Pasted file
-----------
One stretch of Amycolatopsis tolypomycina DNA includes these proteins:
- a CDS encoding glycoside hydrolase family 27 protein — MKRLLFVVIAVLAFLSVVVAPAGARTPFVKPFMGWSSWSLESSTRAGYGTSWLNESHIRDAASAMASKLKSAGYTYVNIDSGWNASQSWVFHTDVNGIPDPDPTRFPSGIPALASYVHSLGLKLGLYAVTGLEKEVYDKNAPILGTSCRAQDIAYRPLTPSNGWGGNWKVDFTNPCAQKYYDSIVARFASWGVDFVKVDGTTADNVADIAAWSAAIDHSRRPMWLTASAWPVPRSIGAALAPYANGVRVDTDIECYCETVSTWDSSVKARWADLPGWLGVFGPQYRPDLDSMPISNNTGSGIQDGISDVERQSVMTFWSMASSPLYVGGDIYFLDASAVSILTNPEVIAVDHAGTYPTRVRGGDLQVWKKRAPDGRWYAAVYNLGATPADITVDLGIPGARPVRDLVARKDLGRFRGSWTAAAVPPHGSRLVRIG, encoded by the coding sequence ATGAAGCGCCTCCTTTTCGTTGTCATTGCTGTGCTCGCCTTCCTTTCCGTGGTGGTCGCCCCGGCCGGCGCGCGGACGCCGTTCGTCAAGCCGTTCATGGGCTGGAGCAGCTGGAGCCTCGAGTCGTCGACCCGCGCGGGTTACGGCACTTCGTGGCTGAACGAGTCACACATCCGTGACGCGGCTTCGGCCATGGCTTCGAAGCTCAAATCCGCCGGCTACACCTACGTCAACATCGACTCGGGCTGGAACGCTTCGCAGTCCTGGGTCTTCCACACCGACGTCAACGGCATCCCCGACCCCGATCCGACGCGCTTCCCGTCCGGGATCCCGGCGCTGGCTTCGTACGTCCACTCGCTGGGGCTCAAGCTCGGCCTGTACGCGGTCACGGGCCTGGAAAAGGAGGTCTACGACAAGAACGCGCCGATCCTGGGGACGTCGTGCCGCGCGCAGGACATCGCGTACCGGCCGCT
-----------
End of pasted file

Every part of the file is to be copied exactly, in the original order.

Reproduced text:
One stretch of Amycolatopsis tolypomycina DNA includes these proteins:
- a CDS encoding glycoside hydrolase family 27 protein — MKRLLFVVIAVLAFLSVVVAPAGARTPFVKPFMGWSSWSLESSTRAGYGTSWLNESHIRDAASAMASKLKSAGYTYVNIDSGWNASQSWVFHTDVNGIPDPDPTRFPSGIPALASYVHSLGLKLGLYAVTGLEKEVYDKNAPILGTSCRAQDIAYRPLTPSNGWGGNWKVDFTNPCAQKYYDSIVARFASWGVDFVKVDGTTADNVADIAAWSAAIDHSRRPMWLTASAWPVPRSIGAALAPYANGVRVDTDIECYCETVSTWDSSVKARWADLPGWLGVFGPQYRPDLDSMPISNNTGSGIQDGISDVERQSVMTFWSMASSPLYVGGDIYFLDASAVSILTNPEVIAVDHAGTYPTRVRGGDLQVWKKRAPDGRWYAAVYNLGATPADITVDLGIPGARPVRDLVARKDLGRFRGSWTAAAVPPHGSRLVRIG, encoded by the coding sequence ATGAAGCGCCTCCTTTTCGTTGTCATTGCTGTGCTCGCCTTCCTTTCCGTGGTGGTCGCCCCGGCCGGCGCGCGGACGCCGTTCGTCAAGCCGTTCATGGGCTGGAGCAGCTGGAGCCTCGAGTCGTCGACCCGCGCGGGTTACGGCACTTCGTGGCTGAACGAGTCACACATCCGTGACGCGGCTTCGGCCATGGCTTCGAAGCTCAAATCCGCCGGCTACACCTACGTCAACATCGACTCGGGCTGGAACGCTTCGCAGTCCTGGGTCTTCCACACCGACGTCAACGGCATCCCCGACCCCGATCCGACGCGCTTCCCGTCCGGGATCCCGGCGCTGGCTTCGTACGTCCACTCGCTGGGGCTCAAGCTCGGCCTGTACGCGGTCACGGGCCTGGAAAAGGAGGTCTACGACAAGAACGCGCCGATCCTGGGGACGTCGTGCCGCGCGCAGGACATCGCGTACCGGCCGCT